Post It Note of our LangEvol idea

The main reason for compiling all of these ideas was to share experience and make new connections but some of the ideas may go on to become real events which is a thrilling prospect as every group came up with superb suggestions any one of which would be huge fun to take part in (all of the ideas are listed on the workshop blog). All eighteen event ideas also went forward to the evening networking event at InSpace where both workshop attendees,  and lots of additional communicators and researchers who had joined us, were able to vote on their favourites.  The results of the voting have just been released on the Beltane Blog (see the graph below and click on the image to go to the full results) – I am delighted to see that Langevol received the most votes but I think all of the winning ideas sound fantastic!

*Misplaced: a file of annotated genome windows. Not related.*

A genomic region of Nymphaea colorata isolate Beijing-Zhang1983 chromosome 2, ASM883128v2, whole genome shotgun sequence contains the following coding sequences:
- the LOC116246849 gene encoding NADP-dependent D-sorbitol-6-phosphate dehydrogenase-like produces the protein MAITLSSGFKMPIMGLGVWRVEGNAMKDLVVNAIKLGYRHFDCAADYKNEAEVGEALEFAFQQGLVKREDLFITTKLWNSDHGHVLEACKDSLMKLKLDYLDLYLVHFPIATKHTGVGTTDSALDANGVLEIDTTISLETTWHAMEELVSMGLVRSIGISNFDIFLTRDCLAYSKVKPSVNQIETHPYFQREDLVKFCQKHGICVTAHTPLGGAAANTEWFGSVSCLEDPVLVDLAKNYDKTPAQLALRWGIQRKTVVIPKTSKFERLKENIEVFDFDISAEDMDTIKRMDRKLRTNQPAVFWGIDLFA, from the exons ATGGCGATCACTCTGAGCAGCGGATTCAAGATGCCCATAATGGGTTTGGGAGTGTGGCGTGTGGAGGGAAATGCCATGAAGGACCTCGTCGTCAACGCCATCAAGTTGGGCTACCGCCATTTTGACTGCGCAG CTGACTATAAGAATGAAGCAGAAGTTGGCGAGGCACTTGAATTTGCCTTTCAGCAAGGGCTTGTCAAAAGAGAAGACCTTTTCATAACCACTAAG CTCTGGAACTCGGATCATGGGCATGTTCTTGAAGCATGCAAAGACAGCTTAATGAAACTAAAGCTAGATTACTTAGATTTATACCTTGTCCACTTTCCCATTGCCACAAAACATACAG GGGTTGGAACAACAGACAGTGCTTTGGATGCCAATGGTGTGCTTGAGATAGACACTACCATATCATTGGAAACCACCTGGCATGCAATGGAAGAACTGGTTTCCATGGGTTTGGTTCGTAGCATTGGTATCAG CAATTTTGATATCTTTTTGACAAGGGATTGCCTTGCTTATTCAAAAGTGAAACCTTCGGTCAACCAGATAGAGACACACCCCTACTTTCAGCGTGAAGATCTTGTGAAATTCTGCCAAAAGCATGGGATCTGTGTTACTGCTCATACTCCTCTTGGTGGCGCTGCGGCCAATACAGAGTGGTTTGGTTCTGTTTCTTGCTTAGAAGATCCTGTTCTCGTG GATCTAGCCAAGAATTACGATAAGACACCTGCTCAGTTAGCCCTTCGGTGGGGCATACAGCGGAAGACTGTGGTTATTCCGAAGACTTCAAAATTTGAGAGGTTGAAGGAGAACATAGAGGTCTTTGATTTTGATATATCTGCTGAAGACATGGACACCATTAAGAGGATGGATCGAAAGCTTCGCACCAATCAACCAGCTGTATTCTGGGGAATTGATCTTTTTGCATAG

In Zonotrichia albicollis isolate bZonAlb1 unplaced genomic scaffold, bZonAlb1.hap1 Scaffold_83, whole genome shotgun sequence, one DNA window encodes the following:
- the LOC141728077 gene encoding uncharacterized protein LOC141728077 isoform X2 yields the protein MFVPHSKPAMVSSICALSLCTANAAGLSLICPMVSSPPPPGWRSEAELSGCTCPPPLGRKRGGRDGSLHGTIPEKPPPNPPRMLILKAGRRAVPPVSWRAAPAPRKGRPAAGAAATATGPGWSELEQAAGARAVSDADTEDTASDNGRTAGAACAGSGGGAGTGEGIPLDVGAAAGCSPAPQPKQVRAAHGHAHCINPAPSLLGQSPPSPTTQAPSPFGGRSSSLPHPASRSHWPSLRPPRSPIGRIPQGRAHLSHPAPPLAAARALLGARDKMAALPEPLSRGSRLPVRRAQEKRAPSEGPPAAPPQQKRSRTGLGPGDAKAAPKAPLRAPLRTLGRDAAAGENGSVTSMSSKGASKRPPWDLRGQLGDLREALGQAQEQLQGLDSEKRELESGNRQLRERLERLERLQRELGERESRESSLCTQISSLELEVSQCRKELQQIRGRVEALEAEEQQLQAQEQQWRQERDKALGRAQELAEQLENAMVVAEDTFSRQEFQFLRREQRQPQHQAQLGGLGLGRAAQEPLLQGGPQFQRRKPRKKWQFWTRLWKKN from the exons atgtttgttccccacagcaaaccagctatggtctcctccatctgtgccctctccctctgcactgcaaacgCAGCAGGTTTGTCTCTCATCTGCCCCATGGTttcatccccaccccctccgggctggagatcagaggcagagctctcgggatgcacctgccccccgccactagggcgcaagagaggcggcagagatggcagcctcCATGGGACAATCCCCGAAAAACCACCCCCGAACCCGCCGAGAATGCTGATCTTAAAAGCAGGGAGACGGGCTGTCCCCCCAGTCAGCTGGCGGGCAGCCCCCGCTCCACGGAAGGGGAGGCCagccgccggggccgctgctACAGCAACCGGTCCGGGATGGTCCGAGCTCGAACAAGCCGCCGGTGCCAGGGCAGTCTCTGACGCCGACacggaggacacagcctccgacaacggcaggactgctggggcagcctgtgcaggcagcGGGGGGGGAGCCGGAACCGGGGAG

#ebag2010 Votes

The remainder of the workshop consisted of presentations from two previous Beltane grant recipients who presented on  two very different projects.

BSL Sign Language Interpreter - from the BSL:Update Website

BSL Sign Language Interpreter - from the BSL:Update Website

The first presentation, from Bob Duncan of Heriot-Watt and BSL:Uptake, was about a Knowledge Exchange Cafe for the deaf community that enabled networking, engagement in public policy – particularly the ability to contribute to a consultation document by being videoed signing their responses – and socialising over tea and cake as well of course.

3D Tree Image ("3D-02-22-09-0018a geese in holding pattern above the trees") - Image by Flickr user Jim Frost (jimf0390)

"3D-02-22-09-0018a geese in holding pattern above the trees" by Jim Frost (jimf0390) from Flickr

The second presentation, from Dan Ridley-Ellis of the Centre for Timber Engineering at Edinburgh Napier University, was on “Real Life Science – Wood Biomechanics 3D”. This was a weekend of activities at the Royal Botanic Gardens in Edinburgh in which various organisations concerned with increasing public awareness of trees and woodland worked with a secondary school student to create engaging displays including a 3D tree exhibition.

Awaiting the results of the Public Engagement Challenge Award